The two general categories of boilers are hot water and steam boilers. Most small commercial buildings, manufacturers, and even some food processors use hot water boilers. Water is heated to appropriate distribution temperatures, typically 140-180°F, and usually returned about 20°F lower temperature for reheat. These systems are often "closed" with virtually no fresh water make-up. Where applicable, hot water boilers are preferred because they normally do not need operators or special water chemistry. Further, since they operate at lower temperatures, hot water boilers can operate at higher fuel conversion efficiencies than steam boilers.
Steam boilers are found in many different configurations, but all serve one purpose: to contain water and transform it into steam by the application of heat. Some boilers heat the steam even hotter than the boiling point temperature. This is referred to as superheated steam.
- Clean firing - no emissions of products of combustion
- No stack - with no combustion there is no venting or stack required
- Highly efficient with minimum losse
- Compact size - smaller volume and footprint than fossil fired boilers
- Available in wide range of sizes as boiler only or in tank-type models
Demand and energy charges can result in higher operating cost
Electric boilers can be applied wherever there is a need for hot water at 30 to 250 psig pressure, and steam at 15 to 250 psig pressure and in capacities up to about 3,000 kW (10 million BTUH) in a single unit with tank models up to 10,000 gallons.
Installations requiring steam or hot water relatively few hours in the year; or where a supply of gas or oil is not readily available.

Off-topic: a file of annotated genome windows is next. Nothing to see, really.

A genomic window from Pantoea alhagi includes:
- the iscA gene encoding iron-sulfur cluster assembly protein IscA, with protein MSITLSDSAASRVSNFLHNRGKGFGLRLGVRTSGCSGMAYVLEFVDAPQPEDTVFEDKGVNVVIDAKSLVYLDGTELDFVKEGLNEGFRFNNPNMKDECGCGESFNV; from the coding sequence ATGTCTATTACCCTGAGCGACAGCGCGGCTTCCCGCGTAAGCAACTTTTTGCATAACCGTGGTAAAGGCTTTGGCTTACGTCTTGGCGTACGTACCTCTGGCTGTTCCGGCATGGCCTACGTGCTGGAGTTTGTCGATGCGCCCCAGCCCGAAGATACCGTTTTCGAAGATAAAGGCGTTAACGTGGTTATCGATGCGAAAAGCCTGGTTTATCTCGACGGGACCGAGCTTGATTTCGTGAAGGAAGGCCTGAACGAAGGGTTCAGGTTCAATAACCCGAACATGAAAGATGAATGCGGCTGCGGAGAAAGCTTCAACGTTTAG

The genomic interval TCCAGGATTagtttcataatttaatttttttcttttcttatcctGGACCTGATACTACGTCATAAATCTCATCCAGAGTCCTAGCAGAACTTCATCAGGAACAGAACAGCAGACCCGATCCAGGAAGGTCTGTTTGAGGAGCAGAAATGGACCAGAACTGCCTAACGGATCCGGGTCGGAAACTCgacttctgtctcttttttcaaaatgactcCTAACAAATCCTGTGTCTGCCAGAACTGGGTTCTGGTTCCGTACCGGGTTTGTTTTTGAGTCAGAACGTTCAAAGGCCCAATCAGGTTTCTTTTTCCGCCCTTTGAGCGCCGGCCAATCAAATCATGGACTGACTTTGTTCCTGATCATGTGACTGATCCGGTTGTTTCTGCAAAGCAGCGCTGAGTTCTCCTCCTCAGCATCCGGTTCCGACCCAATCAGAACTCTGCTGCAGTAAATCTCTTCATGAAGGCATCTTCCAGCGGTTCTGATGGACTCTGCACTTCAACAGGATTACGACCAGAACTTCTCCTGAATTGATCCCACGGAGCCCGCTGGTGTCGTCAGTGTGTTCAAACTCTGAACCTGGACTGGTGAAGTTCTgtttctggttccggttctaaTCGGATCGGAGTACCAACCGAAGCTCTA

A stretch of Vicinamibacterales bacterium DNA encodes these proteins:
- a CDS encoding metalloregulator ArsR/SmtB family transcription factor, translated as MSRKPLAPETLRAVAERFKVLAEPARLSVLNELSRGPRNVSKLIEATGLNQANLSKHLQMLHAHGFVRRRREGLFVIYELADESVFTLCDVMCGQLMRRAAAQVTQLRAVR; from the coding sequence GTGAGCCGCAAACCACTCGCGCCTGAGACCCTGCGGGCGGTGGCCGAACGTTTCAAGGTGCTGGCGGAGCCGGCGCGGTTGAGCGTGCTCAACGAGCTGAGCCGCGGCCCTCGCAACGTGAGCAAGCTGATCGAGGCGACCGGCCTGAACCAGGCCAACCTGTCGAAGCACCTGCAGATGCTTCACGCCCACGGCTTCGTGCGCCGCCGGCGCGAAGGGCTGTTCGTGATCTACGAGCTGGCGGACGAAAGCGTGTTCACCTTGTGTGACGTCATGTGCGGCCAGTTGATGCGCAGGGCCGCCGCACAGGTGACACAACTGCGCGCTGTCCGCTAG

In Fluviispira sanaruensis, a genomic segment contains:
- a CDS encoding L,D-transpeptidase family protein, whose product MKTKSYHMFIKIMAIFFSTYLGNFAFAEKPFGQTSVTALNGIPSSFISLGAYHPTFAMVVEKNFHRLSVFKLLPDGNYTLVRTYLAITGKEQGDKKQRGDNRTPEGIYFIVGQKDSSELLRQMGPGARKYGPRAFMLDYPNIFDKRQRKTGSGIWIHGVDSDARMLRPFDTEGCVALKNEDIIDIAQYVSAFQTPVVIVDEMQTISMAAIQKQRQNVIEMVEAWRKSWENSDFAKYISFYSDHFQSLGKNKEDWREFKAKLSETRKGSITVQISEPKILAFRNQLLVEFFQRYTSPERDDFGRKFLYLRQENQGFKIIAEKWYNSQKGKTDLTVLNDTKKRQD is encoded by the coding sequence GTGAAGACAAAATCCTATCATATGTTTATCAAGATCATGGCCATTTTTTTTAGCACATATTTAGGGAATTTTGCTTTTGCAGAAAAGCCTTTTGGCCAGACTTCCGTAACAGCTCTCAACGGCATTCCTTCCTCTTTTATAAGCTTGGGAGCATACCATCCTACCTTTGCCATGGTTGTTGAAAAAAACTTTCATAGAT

Technology types (resource)
Electric boilers typically use resistance heating elements to convert electric energy to heat energy. Heavy duty medium watt density elements with low surface temperature provide excellent protection against oxidation and scaling. Elements are operated by heavy duty UL rated magnetic contactors. Safety controls are provided including low water cutoff and temperature and pressure relief valves. A wide range of options are available including step controls, circulating packages, voltages, circuit breakers, peak load controllers, and safety interlocks.
Electric boilers are relatively 100% efficient in converting power to heat (3,412 BTUH per kW or 293 kWh per million Btu) with only a minimal percentage of radiation loss from the exposed surfaces of the boiler.
This contrasts to fossil fuel boilers that have combustion efficiencies in the 60 to 80% range, depending on the boiler age and condition, plus other losses.
Combustion efficiency simply indicates the flue gas loss. Boiler efficiency also includes the blowdown and standby losses. Whether comparing new or existing boilers, their most efficient operating point is usually somewhere between 60-90% load.
However, when you are evaluating a change in steam production due to a new steam use (which would increase steam generation) or steam conservation (which would obviously reduce steam production), be very careful to consider incremental boiler efficiency.